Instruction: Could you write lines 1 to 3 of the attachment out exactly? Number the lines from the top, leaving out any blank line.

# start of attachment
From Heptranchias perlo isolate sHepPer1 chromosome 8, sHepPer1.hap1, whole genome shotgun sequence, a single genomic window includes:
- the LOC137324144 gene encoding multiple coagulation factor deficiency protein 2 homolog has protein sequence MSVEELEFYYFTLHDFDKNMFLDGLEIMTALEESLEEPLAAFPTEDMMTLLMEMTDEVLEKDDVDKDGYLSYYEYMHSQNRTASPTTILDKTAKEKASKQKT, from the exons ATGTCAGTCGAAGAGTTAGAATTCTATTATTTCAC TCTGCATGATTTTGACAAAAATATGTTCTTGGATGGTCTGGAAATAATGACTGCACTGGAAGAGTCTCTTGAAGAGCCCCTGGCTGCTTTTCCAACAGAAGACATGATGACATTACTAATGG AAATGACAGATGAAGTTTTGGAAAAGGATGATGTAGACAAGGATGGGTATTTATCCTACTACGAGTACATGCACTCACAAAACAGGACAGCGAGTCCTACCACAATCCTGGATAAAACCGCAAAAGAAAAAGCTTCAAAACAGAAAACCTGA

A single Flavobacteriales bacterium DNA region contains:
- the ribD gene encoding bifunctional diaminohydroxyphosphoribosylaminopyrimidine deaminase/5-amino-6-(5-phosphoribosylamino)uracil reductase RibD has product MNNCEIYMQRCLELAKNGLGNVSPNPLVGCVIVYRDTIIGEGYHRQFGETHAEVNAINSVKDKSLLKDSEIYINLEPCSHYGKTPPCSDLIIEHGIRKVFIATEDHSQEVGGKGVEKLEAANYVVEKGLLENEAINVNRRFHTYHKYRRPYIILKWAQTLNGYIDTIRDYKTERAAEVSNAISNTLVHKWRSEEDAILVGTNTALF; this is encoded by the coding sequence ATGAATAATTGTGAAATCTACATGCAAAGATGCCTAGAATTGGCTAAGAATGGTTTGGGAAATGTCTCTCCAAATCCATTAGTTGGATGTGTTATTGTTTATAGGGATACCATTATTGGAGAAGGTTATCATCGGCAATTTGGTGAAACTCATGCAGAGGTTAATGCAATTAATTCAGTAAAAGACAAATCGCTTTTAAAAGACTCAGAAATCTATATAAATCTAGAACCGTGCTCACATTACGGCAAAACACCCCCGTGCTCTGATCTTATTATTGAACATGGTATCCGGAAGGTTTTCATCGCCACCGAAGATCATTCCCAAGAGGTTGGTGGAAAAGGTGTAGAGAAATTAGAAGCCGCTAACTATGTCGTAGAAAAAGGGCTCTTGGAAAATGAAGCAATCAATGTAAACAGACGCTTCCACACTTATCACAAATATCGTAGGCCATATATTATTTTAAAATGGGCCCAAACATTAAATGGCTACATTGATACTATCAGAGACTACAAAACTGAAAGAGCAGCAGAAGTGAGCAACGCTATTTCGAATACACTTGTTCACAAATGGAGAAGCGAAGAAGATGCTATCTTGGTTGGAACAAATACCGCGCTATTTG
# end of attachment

From Heptranchias perlo isolate sHepPer1 chromosome 8, sHepPer1.hap1, whole genome shotgun sequence, a single genomic window includes:
- the LOC137324144 gene encoding multiple coagulation factor deficiency protein 2 homolog has protein sequence MSVEELEFYYFTLHDFDKNMFLDGLEIMTALEESLEEPLAAFPTEDMMTLLMEMTDEVLEKDDVDKDGYLSYYEYMHSQNRTASPTTILDKTAKEKASKQKT, from the exons ATGTCAGTCGAAGAGTTAGAATTCTATTATTTCAC TCTGCATGATTTTGACAAAAATATGTTCTTGGATGGTCTGGAAATAATGACTGCACTGGAAGAGTCTCTTGAAGAGCCCCTGGCTGCTTTTCCAACAGAAGACATGATGACATTACTAATGG AAATGACAGATGAAGTTTTGGAAAAGGATGATGTAGACAAGGATGGGTATTTATCCTACTACGAGTACATGCACTCACAAAACAGGACAGCGAGTCCTACCACAATCCTGGATAAAACCGCAAAAGAAAAAGCTTCAAAACAGAAAACCTGA

A single Flavobacteriales bacterium DNA region contains: